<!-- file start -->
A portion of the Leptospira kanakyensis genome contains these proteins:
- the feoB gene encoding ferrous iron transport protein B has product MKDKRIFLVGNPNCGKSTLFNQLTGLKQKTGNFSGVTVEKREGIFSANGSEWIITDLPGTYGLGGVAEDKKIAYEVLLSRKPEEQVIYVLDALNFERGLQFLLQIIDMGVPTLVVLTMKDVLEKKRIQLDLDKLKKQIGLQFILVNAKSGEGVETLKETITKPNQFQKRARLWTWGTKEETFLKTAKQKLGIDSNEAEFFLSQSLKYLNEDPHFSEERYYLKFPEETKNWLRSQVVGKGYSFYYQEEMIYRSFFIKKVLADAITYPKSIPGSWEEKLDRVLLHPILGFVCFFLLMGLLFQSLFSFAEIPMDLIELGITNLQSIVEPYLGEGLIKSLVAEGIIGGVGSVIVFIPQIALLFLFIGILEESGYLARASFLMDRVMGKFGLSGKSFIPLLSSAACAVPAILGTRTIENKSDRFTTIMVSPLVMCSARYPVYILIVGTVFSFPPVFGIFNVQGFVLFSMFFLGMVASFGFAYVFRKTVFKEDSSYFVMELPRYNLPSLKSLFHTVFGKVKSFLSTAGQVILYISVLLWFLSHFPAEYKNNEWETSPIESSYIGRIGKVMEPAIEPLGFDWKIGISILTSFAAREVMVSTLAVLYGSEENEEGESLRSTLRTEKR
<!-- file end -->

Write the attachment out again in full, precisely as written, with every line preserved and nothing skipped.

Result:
A portion of the Leptospira kanakyensis genome contains these proteins:
- the feoB gene encoding ferrous iron transport protein B has product MKDKRIFLVGNPNCGKSTLFNQLTGLKQKTGNFSGVTVEKREGIFSANGSEWIITDLPGTYGLGGVAEDKKIAYEVLLSRKPEEQVIYVLDALNFERGLQFLLQIIDMGVPTLVVLTMKDVLEKKRIQLDLDKLKKQIGLQFILVNAKSGEGVETLKETITKPNQFQKRARLWTWGTKEETFLKTAKQKLGIDSNEAEFFLSQSLKYLNEDPHFSEERYYLKFPEETKNWLRSQVVGKGYSFYYQEEMIYRSFFIKKVLADAITYPKSIPGSWEEKLDRVLLHPILGFVCFFLLMGLLFQSLFSFAEIPMDLIELGITNLQSIVEPYLGEGLIKSLVAEGIIGGVGSVIVFIPQIALLFLFIGILEESGYLARASFLMDRVMGKFGLSGKSFIPLLSSAACAVPAILGTRTIENKSDRFTTIMVSPLVMCSARYPVYILIVGTVFSFPPVFGIFNVQGFVLFSMFFLGMVASFGFAYVFRKTVFKEDSSYFVMELPRYNLPSLKSLFHTVFGKVKSFLSTAGQVILYISVLLWFLSHFPAEYKNNEWETSPIESSYIGRIGKVMEPAIEPLGFDWKIGISILTSFAAREVMVSTLAVLYGSEENEEGESLRSTLRTEKR